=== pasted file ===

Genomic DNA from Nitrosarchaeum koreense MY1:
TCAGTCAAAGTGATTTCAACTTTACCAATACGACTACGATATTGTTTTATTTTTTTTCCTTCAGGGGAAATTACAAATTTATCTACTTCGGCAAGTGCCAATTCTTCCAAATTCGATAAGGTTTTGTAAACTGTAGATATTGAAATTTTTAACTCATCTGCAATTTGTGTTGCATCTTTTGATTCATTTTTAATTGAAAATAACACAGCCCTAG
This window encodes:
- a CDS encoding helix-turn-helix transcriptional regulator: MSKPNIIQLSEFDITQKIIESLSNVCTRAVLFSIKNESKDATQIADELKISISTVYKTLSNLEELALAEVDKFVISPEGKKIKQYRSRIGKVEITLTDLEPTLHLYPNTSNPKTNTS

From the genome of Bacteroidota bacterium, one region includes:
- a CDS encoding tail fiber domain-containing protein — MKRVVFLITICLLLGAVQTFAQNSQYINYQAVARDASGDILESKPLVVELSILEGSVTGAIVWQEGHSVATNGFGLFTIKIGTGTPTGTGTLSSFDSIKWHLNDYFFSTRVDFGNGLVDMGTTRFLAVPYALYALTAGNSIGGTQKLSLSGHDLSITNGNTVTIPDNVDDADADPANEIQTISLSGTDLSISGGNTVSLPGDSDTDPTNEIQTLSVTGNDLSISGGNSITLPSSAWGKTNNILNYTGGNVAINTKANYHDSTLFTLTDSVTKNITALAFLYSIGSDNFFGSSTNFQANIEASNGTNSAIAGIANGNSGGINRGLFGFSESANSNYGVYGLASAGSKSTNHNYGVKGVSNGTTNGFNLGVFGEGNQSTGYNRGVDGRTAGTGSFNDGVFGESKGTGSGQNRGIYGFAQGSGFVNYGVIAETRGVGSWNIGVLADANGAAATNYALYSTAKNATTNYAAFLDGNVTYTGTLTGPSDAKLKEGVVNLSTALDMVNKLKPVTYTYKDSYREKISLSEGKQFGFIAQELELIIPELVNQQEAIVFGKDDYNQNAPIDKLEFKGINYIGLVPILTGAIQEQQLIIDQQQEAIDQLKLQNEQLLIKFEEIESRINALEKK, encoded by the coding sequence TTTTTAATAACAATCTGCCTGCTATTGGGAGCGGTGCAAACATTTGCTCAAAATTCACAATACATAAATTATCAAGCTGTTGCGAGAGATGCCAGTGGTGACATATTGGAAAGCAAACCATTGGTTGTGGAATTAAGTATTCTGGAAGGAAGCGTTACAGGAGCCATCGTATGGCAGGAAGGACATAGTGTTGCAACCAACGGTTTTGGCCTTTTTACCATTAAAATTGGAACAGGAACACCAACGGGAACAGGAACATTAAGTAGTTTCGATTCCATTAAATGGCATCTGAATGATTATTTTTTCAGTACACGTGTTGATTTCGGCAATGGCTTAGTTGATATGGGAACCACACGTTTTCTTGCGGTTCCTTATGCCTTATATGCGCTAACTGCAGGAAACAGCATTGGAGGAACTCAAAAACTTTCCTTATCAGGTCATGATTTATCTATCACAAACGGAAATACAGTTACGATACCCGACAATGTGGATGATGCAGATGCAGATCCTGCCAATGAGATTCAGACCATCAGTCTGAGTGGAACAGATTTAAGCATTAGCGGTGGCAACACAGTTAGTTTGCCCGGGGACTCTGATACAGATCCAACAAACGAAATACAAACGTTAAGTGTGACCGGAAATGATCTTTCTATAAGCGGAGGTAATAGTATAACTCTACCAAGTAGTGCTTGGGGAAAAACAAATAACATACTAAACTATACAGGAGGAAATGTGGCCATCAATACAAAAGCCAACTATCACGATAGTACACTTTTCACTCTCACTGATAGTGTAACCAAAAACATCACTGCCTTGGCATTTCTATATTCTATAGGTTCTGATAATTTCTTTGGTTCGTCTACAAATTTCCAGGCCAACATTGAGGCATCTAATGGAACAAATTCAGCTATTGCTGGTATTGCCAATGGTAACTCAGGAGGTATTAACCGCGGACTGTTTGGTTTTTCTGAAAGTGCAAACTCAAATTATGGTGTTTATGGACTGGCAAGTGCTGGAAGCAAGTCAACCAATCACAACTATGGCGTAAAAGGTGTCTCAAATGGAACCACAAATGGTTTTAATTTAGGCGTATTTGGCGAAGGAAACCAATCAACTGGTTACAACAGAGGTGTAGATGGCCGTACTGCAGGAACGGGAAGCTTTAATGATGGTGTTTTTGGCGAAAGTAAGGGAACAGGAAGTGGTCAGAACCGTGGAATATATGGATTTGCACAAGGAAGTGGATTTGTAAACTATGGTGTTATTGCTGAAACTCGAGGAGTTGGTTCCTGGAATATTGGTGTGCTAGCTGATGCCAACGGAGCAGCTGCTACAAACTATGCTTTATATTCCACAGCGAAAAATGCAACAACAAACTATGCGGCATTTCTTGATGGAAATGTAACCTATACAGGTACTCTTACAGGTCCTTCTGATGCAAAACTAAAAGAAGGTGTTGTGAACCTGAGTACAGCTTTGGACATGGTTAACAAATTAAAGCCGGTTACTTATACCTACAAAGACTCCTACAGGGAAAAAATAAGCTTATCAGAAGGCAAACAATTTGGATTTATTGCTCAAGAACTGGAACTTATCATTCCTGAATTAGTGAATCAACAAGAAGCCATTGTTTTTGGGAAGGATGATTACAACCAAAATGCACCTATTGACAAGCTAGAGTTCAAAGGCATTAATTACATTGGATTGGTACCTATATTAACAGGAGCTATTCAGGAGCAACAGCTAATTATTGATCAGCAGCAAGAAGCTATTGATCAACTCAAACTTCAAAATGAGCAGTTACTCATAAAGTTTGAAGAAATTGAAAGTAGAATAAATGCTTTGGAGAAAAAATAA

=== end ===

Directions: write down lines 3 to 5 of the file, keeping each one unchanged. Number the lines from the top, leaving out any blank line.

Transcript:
This window encodes:
- a CDS encoding helix-turn-helix transcriptional regulator: MSKPNIIQLSEFDITQKIIESLSNVCTRAVLFSIKNESKDATQIADELKISISTVYKTLSNLEELALAEVDKFVISPEGKKIKQYRSRIGKVEITLTDLEPTLHLYPNTSNPKTNTS

From the genome of Bacteroidota bacterium, one region includes: